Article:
These days, fewer trends in food and diet are hotter than “eating local”, prompting more and more people to consider where their food is coming from and how it is being produced. Eating local is widely hailed as being great for local business and most agree that local fresh produce simply tastes better. Locally produced fruits and vegetables help to support the livelihoods of small local farmers and typically offer consumers the freshest (and most delicious) produce at lower prices. But even despite these widespread benefits, the question remains: what are the environmental benefits of eating local?
The production of food can be highly energy intensive, requiring great amounts of oil that in turn releases CO2 into the atmosphere, contributing to global warming. The emission of greenhouse gases is especially pronounced in large-scale agriculture where crop cultivation is heavily dependent on machinery powered by fossil fuels. On the other hand, local agriculture is often more environmentally friendly in this regard.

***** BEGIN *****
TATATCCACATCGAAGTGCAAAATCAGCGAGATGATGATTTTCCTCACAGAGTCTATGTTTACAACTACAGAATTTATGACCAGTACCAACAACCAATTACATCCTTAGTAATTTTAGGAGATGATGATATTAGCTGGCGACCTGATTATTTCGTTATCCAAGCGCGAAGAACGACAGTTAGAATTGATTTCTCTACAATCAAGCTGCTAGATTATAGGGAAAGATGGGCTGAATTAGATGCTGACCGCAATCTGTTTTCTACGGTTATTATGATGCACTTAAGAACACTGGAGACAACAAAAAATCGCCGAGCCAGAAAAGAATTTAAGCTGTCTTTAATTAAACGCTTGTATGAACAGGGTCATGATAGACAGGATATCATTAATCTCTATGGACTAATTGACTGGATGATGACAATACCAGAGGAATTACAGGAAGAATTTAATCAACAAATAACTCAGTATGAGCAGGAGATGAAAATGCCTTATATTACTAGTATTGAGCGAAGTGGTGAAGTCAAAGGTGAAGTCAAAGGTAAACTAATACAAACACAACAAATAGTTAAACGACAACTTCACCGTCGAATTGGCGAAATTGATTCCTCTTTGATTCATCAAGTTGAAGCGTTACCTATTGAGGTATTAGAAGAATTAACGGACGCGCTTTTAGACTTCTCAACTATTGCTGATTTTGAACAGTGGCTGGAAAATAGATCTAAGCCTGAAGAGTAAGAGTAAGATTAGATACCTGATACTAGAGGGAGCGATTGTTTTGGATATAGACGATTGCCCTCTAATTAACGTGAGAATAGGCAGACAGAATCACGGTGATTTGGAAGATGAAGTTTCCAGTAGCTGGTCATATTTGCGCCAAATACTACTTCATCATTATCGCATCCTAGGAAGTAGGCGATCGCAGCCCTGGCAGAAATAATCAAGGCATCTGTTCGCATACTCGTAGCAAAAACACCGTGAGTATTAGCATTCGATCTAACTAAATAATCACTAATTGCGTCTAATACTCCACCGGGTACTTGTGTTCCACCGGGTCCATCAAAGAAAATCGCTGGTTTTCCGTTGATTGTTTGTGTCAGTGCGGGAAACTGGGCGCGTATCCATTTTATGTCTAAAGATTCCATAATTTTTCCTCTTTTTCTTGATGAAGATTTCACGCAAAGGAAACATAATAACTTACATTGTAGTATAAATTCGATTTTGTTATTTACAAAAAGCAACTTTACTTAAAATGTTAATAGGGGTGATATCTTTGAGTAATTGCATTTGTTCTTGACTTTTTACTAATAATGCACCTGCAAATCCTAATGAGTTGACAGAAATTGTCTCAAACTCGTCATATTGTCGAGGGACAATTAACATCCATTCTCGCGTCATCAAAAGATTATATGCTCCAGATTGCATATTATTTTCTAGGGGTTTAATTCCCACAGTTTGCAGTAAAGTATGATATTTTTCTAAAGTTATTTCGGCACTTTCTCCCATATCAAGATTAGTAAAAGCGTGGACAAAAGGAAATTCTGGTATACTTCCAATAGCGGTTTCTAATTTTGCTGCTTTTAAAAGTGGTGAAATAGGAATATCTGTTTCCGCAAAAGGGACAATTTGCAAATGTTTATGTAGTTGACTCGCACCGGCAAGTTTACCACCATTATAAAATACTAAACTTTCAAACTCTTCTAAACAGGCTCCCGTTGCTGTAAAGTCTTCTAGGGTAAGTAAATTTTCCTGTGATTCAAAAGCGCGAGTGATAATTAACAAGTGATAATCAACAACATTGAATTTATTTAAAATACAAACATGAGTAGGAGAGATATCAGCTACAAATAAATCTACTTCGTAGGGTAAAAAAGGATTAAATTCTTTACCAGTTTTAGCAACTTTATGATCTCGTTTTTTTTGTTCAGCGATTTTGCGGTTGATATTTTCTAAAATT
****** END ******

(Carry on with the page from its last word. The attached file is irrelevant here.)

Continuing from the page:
The other way that eating locally decreases your diet’s carbon footprint is by minimizing the distance your produce must travel from where it is grown to your home. When your favorite apples or peppers are produced on the other side of the country or even the world, they must be somehow transported thousands of miles, whether by plane, train, or truck. In each case, high amounts of greenhouse gas emitting energy must be used in order to bring the fruits and vegetables to you. Eating locally therefore reduces the environmental effects of your diet by decreasing the distance your food must travel from the farm to your home.
Yet eating locally is not only for those of us looking to be conscious of our carbon footprint. It is important to draw a distinction between organic (no pesticides, chemical fertilizers, or genetic modifications) and local produce because not all local produce is organic and not all organic produce is local. However, buying locally, such as at a farmers market, often provides more information about how the product was farmed. Usually, those that are actually responsible for the produce are there to explain to you how the produce was farmed and if they have used pesticides or fertilizers, what or how much of these have been used and what their effects are.
With so many choices today about where we can purchase our food, it is important to know as much as possible about where and how it is produced. By choosing to eat locally, consumers are not only opting for better taste, often lower prices, and promotion of their local economy, they’re also choosing to contribute to the betterment of our world for generations to come.
Photo by DC Central Kitchen